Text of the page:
Claudette Sorel is a name many are probably not familiar with, but that is more an indictment of the time that she was living and working in, as an active as a concert pianist. Throughout the 1950’s through to the early 1970s she was a force of nature at the piano. She performed throughout the United States, making more than 2000 concert, recital and festival appearances. Sorel performed works by American classical music icons such, as Aaron Copland, Lukas Foss, Paul Creston and others, and she did all of this at a time when women in classical music needed to be iron-willed in order to have a successful career in classical music.
Born in France Sorel’s family immigrated to the United States. At the age of ten she received a scholarship to study at Julliard, and by the age of 11 she was performing as a soloist with the New York Philharmonic. She would go on to study at the very prestigious Curtis Institute in Philadelphia, while at the same time studying mathematics at Columbia University.
A slip on the ice in in New York in 1974 ended her performing career, but she would go on to have a prominent career as a pedagogue and advocate for women in music.
As the conductor Joanne Falletta states “She had a tremendous personality and force at the piano…it was amazing how she produced this multi-faceted color from the piano…she was a very, very strong player, but with a lot of imagination.”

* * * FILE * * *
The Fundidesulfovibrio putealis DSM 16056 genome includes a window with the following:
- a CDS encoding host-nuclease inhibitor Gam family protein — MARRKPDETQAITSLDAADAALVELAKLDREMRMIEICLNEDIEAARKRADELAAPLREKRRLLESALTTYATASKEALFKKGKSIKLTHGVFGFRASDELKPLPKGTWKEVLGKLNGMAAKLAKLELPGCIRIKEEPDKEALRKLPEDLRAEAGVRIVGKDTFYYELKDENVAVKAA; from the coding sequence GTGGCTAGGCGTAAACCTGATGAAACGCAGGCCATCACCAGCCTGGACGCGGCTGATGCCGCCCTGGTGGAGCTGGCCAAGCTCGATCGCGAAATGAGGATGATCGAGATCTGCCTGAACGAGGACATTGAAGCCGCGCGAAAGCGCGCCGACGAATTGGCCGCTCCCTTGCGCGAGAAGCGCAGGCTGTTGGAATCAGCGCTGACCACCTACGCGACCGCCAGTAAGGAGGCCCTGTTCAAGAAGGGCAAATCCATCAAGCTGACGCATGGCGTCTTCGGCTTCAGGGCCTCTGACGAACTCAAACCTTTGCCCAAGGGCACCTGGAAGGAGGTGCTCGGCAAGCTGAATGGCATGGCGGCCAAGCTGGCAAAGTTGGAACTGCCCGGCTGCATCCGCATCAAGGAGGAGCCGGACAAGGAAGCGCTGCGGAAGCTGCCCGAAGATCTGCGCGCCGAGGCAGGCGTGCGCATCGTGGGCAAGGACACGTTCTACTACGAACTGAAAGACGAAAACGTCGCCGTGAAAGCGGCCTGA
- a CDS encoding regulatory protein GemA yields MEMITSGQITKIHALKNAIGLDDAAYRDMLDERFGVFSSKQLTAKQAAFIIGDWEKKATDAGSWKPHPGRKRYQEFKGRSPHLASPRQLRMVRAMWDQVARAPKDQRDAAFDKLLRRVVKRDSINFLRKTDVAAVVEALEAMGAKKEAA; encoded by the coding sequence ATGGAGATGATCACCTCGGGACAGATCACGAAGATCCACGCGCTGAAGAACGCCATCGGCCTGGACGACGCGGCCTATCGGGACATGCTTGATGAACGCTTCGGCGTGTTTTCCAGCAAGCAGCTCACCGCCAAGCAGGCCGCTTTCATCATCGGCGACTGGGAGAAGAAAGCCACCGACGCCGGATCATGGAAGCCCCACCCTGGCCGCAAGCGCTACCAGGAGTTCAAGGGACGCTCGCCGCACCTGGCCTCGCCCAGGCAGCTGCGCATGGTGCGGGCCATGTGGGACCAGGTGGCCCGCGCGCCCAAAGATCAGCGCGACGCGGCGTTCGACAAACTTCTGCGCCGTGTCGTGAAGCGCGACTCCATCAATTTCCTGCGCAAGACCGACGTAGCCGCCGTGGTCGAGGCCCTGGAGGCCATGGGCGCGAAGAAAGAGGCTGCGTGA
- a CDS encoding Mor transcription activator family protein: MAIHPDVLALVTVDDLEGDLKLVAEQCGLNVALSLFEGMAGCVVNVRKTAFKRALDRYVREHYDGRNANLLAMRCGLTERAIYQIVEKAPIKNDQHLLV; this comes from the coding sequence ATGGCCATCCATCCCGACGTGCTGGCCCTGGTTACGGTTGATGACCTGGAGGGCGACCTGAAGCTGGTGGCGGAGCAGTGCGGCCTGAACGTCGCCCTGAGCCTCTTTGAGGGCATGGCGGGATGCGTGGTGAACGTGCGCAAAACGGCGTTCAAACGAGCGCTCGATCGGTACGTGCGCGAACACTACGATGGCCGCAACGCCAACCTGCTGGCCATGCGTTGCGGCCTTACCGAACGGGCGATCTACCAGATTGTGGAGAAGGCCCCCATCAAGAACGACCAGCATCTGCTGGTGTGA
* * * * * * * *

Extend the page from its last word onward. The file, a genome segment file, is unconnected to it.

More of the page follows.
The Sorel Classics label has released a terrific two CD retrospective of Claudette Sorel’s recordings called “Claudette Sorel-Rediscovered”. The label is a part of the Elizabeth and Michel Sorel Organization. Named for her parents, the organization was put in place by Claudette Sorel in the hopes of supporting women pianists, composers, and conductors.
Joanne Falletta knew Sorel from her time heading the piano department at SUNY Fredonia. Falletta was, and still is the Music Director of the Buffalo Philharmonic. Sorel approached her about the possibility of starting the “Elizabeth and Michel Sorel Organization,” whose mission would be to support women composers and conductors. “She always felt that women didn’t have quite the same opportunities as men in her time and she thought this organization might help,” states Falletta.
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The two discs consist of the first CD showing Sorel’s prowess at the piano with works by Rachmaninov, Moszkowski, and Chopin. The second CD shows how Claudette Sorel dominated as a piano soloist with orchestras. On the second disc there are historical performances of three complete piano concertos by American composers, Eduard MacDowell, Joseph Wood, and Harold Morris. “She was way ahead of her time in seeking out unusual or new music. She was a champion of people like Peter Mennin, Lukas Foss, Aaron Copland, Paul Creston,” states Falletta.
This two CD retrospective of her recording is really something to behold! There are recordings that were made during rehearsals as well as recording made during solo piano recitals. Throughout the set you always get the sense that Sorel was a master pianist, are a true trailblazer in regards to championing works by lesser known composers.
Claudette Sorel and the Sorel Organization have successfully brought Sorel’s legacy back into the spotlight. Portraying her, as a piano virtuoso, philanthropist and advocate for gender equality in classical music.